First, let’s stop and take a moment to send love and light to the people of Joplin, Mo. who have experienced the most deadly tornado in U.S. history. When I saw this story this morning, it made me think about the role social media has played after natural disasters- Joplin Globe’s Facebook page locates, reunites missing people in tornado aftermath.
Following the Japan quake this year, sites like Twitter & Facebook played an important part in helping to connect displaced families- Social Media Plays Vital Role in Reconnecting Japan Quake Victims With Loved Ones. Social media has also played a key role in Haitian recovery efforts, still ongoing today.
The role of social media in the wake of natural disasters is still unclear, but sites like Facebook, Twitter and YouTube can be of great value when tsunamis, earthquakes, floods and other natural disasters strike.Social media-
- Provides valuable information to those in a disaster area pre and post disaster (via Internet, if available, or SMS updates).
- Drives awareness to those outside the affected areas, generating volunteers and/or donors.
- Connects displaced family & friends.
- Provides information about unclaimed property, and in worst case scenarios, bodies.
- Offers information about aid, centers and other resources available to those affected.
All of this thinking about social media and natural disasters makes me think back to Hurricane Katrina. I personally connect with this pre-mass Facebook, pre-Twitter disaster as a Houstonian. After watching the horrific scene unfold for days, I will never forget when the buses from New Orleans began arriving in Houston around 1:00 AM on September 1, 2005. At the time, I lived down the street from the Astrodome. My heart broke as, unable to stop watching the news, I observed a news reporter ask a Red Cross representative what Houstonians could do to help. I will never forget the reply, “We don’t have enough supplies, we don’t have enough clothes, we don’t have enough volunteers. Please get out of your bed and help.”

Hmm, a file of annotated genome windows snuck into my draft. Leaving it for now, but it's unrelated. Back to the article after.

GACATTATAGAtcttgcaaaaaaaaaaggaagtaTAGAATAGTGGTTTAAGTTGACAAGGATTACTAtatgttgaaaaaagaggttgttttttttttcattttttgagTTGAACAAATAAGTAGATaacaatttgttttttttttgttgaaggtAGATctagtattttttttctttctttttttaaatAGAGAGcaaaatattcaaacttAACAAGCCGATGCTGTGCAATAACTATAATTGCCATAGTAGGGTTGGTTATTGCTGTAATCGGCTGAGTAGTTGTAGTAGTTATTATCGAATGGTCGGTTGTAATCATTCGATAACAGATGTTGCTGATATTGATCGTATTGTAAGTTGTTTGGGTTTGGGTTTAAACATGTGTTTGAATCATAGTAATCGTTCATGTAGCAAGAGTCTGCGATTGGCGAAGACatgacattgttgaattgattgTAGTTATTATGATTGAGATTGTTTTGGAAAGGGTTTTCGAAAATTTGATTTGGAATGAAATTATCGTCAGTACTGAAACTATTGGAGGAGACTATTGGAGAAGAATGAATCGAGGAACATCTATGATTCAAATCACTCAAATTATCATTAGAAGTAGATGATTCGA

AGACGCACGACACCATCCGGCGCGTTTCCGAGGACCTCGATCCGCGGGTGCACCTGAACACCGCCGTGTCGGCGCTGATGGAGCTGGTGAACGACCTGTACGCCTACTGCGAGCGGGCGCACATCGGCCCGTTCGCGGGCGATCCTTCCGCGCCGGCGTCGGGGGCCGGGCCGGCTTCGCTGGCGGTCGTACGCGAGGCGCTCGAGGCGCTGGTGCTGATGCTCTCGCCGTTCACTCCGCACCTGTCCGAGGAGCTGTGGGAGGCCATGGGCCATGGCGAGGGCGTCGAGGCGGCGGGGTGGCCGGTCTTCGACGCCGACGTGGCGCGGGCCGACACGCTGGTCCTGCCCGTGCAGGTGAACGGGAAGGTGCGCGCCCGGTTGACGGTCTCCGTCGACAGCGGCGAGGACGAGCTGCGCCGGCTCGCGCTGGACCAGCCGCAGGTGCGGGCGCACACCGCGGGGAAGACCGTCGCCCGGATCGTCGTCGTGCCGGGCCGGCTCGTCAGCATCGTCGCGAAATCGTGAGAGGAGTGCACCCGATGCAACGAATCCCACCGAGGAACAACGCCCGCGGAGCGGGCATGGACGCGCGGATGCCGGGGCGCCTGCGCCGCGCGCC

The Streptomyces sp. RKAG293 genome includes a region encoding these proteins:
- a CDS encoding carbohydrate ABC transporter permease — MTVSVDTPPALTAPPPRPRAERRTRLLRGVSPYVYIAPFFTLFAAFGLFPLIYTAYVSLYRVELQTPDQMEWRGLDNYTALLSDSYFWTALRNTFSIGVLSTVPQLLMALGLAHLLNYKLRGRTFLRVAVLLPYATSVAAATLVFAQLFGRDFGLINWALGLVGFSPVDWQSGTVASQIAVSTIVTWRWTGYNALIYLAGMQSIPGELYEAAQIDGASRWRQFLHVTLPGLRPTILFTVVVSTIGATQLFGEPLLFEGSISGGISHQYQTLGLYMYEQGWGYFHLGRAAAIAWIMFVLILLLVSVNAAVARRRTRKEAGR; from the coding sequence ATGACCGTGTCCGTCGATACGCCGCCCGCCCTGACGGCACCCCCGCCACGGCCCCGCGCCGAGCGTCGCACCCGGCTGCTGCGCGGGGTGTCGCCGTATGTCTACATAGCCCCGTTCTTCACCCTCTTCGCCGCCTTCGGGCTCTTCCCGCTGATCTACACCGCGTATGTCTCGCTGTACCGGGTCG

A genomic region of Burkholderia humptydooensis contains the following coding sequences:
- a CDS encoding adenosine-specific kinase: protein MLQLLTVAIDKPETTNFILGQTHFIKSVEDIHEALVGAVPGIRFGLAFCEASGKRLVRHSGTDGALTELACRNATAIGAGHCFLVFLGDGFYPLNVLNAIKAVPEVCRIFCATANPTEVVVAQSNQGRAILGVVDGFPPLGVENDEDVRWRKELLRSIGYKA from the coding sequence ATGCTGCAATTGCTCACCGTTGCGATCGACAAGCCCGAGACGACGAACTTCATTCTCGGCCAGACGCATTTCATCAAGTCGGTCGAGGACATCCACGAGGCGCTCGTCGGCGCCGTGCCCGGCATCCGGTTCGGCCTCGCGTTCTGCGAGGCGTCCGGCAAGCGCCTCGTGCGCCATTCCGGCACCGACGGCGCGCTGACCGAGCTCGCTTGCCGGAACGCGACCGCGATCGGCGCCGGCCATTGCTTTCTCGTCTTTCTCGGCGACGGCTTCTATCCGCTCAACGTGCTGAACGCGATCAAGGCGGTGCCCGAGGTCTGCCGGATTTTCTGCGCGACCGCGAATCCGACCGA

I grabbed a trash bag and ran into my closet, throwing in clothes, still on hangers. I called my boyfriend and then neighbor to tell him that I was going to the Astrodome. He quickly came over to escort me, concerned about my safety.
As we parked on Fannin, I was shocked at what I observed. Inside the Astrodome gates, were thousands of people, newly arrived from New Orleans, looking as if they had escaped a war zone. They looked confused, scared and grateful at the same time. More shocking was what could be seen on the street, outside of the complex. I looked around and saw a couple people getting out of old, beat up vehicles with food in containers. I saw a man who could have been named “Uncle Roscoe” barbecuing next to his rusted parked truck, giving hot dogs and buns to the newly arrived storm survivors. Right next to his truck parked a Mercedes utility vehicle. The occupants, including two young blond children in pajamas, unloaded cases upon cases of bottled water for the evacuees. Houstonians were showing up in droves with food, clothes, water and hugs. For a moment in time, political affiliation, socioeconomic standing, race, culture and religion did not matter- Houston showed up to help. I wonder how much more we could have done had we been able to utilize Facebook, Twitter and YouTube…
It doesn’t take a social media strategist to start a Facebook page or to begin tweeting to help a community during its time of need. If a disaster ever strikes near you, and I pray that it does not, use social media as a tool. It truly connects us all.